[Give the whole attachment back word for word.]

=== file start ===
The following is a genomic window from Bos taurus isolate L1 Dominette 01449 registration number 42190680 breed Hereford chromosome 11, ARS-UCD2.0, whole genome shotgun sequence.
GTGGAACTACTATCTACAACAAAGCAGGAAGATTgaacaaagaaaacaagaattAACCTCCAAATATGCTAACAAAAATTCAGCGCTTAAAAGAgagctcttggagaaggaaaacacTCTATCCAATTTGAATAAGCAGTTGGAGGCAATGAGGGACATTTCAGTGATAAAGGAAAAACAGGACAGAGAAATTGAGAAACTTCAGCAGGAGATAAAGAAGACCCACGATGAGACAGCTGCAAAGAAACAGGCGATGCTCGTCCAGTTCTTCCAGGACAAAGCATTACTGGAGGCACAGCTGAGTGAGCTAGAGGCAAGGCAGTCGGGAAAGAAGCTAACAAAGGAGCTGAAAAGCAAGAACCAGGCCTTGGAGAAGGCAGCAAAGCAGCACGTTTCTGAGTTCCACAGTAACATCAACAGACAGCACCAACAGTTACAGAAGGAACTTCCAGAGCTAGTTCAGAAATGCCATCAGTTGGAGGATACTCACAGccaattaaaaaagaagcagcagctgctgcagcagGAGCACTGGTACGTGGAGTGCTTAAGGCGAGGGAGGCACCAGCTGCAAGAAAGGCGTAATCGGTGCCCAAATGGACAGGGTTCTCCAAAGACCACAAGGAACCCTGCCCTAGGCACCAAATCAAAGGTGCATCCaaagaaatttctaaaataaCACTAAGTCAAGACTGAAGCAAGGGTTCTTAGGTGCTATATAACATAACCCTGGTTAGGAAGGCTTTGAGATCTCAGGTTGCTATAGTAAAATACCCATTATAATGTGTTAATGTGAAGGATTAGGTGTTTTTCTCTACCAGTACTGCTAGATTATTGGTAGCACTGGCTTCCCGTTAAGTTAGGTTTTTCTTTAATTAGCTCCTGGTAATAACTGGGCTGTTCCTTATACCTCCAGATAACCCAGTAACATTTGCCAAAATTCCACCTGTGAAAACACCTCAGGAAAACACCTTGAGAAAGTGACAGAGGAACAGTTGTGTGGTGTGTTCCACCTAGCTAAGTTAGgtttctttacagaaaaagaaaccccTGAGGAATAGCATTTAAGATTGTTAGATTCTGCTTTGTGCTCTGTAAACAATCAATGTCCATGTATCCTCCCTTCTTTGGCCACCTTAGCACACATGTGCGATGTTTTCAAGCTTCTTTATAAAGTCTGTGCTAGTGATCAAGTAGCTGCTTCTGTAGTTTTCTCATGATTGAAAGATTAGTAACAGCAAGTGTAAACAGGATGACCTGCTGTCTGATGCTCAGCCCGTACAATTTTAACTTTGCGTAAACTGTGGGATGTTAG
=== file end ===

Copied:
The following is a genomic window from Bos taurus isolate L1 Dominette 01449 registration number 42190680 breed Hereford chromosome 11, ARS-UCD2.0, whole genome shotgun sequence.
GTGGAACTACTATCTACAACAAAGCAGGAAGATTgaacaaagaaaacaagaattAACCTCCAAATATGCTAACAAAAATTCAGCGCTTAAAAGAgagctcttggagaaggaaaacacTCTATCCAATTTGAATAAGCAGTTGGAGGCAATGAGGGACATTTCAGTGATAAAGGAAAAACAGGACAGAGAAATTGAGAAACTTCAGCAGGAGATAAAGAAGACCCACGATGAGACAGCTGCAAAGAAACAGGCGATGCTCGTCCAGTTCTTCCAGGACAAAGCATTACTGGAGGCACAGCTGAGTGAGCTAGAGGCAAGGCAGTCGGGAAAGAAGCTAACAAAGGAGCTGAAAAGCAAGAACCAGGCCTTGGAGAAGGCAGCAAAGCAGCACGTTTCTGAGTTCCACAGTAACATCAACAGACAGCACCAACAGTTACAGAAGGAACTTCCAGAGCTAGTTCAGAAATGCCATCAGTTGGAGGATACTCACAGccaattaaaaaagaagcagcagctgctgcagcagGAGCACTGGTACGTGGAGTGCTTAAGGCGAGGGAGGCACCAGCTGCAAGAAAGGCGTAATCGGTGCCCAAATGGACAGGGTTCTCCAAAGACCACAAGGAACCCTGCCCTAGGCACCAAATCAAAGGTGCATCCaaagaaatttctaaaataaCACTAAGTCAAGACTGAAGCAAGGGTTCTTAGGTGCTATATAACATAACCCTGGTTAGGAAGGCTTTGAGATCTCAGGTTGCTATAGTAAAATACCCATTATAATGTGTTAATGTGAAGGATTAGGTGTTTTTCTCTACCAGTACTGCTAGATTATTGGTAGCACTGGCTTCCCGTTAAGTTAGGTTTTTCTTTAATTAGCTCCTGGTAATAACTGGGCTGTTCCTTATACCTCCAGATAACCCAGTAACATTTGCCAAAATTCCACCTGTGAAAACACCTCAGGAAAACACCTTGAGAAAGTGACAGAGGAACAGTTGTGTGGTGTGTTCCACCTAGCTAAGTTAGgtttctttacagaaaaagaaaccccTGAGGAATAGCATTTAAGATTGTTAGATTCTGCTTTGTGCTCTGTAAACAATCAATGTCCATGTATCCTCCCTTCTTTGGCCACCTTAGCACACATGTGCGATGTTTTCAAGCTTCTTTATAAAGTCTGTGCTAGTGATCAAGTAGCTGCTTCTGTAGTTTTCTCATGATTGAAAGATTAGTAACAGCAAGTGTAAACAGGATGACCTGCTGTCTGATGCTCAGCCCGTACAATTTTAACTTTGCGTAAACTGTGGGATGTTAG